Democracy Flaws – You have to be relatively intelligent to realize your areas of incompentence

Live Science – The democratic process relies on the assumption that citizens (the majority of them, at least) can recognize the best political candidate, or best policy idea, when they see it. But a growing body of research has revealed an unfortunate aspect of the human psyche that would seem to disprove this notion, and imply instead that democratic elections produce mediocre leadership and policies.

Research, led by David Dunning, a psychologist at Cornell University, shows that incompetent people are inherently unable to judge the competence of other people, or the quality of those people’s ideas. For example, if people lack expertise on tax reform, it is very difficult for them to identify the candidates who are actual experts. They simply lack the mental tools needed to make meaningful judgments.

Daily Mail UK – Scientists claim voters lack the sophistication to recognize good ideas. Some voters simply do not know what is happening.

The controversial research has even been backed by Month Python star John Cleese.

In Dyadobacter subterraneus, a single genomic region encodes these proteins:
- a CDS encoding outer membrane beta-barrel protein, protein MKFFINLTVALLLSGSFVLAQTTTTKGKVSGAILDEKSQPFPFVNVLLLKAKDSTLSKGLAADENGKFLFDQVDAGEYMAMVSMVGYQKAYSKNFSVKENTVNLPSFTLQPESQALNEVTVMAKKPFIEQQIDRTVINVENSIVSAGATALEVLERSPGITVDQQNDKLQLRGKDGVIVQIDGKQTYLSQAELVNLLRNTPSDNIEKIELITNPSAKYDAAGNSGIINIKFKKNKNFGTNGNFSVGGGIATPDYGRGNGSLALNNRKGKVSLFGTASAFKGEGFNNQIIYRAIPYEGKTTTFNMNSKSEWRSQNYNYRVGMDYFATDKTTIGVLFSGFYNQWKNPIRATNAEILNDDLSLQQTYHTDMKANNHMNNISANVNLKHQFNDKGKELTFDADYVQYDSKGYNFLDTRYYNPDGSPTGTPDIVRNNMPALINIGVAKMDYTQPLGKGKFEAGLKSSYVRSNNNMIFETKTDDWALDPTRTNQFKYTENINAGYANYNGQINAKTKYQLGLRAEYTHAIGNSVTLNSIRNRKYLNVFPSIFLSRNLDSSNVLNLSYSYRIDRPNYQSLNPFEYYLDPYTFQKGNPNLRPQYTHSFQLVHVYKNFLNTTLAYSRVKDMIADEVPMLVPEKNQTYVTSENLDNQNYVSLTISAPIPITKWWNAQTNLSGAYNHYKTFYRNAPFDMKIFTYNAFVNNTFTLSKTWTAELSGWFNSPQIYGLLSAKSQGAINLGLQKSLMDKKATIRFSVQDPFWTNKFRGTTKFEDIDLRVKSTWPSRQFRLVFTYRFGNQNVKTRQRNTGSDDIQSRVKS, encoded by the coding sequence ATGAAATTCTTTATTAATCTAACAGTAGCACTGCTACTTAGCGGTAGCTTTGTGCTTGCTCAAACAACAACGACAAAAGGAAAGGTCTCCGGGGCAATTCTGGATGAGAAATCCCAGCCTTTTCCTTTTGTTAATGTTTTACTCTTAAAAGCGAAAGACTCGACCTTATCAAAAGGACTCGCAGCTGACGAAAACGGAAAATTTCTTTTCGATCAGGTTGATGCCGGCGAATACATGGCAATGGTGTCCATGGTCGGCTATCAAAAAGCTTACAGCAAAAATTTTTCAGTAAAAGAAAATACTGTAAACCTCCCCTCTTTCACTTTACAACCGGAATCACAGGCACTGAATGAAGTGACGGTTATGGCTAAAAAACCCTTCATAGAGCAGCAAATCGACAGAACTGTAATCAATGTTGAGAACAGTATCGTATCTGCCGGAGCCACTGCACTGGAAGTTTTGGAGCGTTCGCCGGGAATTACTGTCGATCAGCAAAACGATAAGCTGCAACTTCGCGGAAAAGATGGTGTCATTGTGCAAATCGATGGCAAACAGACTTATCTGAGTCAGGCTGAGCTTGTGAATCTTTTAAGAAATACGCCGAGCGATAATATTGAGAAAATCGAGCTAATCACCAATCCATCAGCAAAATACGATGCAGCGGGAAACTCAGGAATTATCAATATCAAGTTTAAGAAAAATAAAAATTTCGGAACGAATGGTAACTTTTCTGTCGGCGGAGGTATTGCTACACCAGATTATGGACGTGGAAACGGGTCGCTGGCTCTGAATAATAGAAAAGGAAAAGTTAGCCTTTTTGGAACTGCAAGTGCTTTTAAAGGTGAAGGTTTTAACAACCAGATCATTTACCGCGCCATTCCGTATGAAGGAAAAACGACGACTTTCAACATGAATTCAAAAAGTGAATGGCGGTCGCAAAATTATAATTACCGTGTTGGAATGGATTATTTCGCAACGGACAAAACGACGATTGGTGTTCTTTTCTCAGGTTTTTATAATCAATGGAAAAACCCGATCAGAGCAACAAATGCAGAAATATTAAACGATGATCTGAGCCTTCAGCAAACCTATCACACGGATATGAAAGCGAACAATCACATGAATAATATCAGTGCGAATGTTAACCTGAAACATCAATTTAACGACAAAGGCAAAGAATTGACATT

In a YouTube video he says: ‘You have to be relatively intelligent to realise how stupid you are – and David Dunning, who I am proud to call a friend, has done some research into this. This explains not just Hollywood but almost the entirety of Fox News.’

For example, they found that if people lack knowledge of tax reforms, it was incredibly unlikely voters would be able to identify the candidates who are actual experts.

They found that many of the least intelligent voters were also the most unaware of their own skills.

‘To the extent that you are incompetent, you are a worse judge of incompetence in other people,’ Dunning said.

The team found that people always assess their own performance as ‘above average’ — even people who, when tested, actually perform at the very bottom of the pile.

He and colleague Justin Kruger, formerly of Cornell and now of New York University, have demonstrated again and again that people are self-delusional when it comes to their own intellectual skills. Whether the researchers are testing people’s ability to rate the funniness of jokes, the correctness of grammar, or even their own performance in a game of chess, the duo has found that people always assess their own performance as “above average” — even people who, when tested, actually perform at the very bottom of the pile.

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